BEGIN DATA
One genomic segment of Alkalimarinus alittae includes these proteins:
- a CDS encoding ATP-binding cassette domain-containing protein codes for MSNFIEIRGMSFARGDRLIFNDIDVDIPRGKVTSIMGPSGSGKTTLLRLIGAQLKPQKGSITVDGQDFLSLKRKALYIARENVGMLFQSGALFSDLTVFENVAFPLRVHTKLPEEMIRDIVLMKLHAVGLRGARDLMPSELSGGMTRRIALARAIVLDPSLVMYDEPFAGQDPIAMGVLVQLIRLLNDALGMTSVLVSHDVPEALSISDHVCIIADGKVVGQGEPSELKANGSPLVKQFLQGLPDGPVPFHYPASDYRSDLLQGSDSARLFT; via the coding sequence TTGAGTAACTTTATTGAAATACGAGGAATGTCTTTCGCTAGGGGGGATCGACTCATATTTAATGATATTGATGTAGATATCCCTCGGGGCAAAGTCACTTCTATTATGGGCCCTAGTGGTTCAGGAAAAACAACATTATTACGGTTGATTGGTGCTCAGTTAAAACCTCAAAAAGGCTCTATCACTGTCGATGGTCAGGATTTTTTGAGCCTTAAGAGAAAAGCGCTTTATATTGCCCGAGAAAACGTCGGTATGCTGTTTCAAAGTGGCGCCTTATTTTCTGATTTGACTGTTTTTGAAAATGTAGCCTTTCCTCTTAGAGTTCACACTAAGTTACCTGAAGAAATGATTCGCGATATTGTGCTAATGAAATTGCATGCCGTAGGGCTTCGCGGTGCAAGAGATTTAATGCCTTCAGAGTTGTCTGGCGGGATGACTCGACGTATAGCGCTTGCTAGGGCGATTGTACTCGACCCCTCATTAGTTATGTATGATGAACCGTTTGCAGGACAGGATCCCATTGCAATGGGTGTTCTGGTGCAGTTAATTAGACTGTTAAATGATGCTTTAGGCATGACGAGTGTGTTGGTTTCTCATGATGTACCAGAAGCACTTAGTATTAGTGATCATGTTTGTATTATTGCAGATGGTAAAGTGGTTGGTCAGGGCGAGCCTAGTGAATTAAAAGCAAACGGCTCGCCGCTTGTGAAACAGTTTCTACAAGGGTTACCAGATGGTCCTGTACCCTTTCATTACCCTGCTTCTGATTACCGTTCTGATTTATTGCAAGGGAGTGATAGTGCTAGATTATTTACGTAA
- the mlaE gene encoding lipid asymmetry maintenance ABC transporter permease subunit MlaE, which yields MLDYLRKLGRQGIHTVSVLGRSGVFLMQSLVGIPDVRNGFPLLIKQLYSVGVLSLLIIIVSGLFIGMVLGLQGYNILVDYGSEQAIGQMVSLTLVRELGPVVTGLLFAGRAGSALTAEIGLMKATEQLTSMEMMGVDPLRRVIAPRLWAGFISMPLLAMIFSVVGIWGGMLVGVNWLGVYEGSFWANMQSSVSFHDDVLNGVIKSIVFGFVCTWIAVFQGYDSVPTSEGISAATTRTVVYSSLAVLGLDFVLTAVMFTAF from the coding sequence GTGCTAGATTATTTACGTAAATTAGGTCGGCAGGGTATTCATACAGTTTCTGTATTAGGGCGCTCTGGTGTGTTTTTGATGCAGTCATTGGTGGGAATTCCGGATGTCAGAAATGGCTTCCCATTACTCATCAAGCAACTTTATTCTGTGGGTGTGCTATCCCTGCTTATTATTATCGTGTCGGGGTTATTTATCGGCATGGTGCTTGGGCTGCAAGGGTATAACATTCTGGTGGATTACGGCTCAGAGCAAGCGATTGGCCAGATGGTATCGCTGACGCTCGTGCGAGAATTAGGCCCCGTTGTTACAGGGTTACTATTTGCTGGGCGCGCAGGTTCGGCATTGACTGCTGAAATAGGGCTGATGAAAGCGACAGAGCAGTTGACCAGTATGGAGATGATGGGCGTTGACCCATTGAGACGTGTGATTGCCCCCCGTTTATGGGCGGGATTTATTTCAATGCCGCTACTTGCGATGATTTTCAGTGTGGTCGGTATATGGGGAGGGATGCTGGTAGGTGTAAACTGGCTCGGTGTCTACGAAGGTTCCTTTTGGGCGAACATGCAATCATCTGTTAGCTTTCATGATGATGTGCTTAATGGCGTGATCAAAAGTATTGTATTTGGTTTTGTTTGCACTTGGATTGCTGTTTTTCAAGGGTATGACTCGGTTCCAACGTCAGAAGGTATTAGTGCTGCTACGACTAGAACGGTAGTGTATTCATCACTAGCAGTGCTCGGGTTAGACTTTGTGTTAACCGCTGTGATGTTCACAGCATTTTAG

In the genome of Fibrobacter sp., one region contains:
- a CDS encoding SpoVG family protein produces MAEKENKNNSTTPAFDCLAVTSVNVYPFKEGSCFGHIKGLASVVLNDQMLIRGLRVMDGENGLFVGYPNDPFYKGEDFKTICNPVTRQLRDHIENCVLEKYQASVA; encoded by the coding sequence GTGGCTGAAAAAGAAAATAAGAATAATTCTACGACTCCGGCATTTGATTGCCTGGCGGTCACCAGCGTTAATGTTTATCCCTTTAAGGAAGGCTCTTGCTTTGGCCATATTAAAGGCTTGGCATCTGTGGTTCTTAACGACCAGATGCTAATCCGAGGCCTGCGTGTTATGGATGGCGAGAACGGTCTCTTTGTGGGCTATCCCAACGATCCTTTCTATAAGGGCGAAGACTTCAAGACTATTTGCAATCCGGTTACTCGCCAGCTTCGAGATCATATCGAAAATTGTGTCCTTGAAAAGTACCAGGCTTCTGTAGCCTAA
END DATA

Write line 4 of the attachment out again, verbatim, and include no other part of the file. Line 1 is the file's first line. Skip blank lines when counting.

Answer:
In the genome of Fibrobacter sp., one region contains: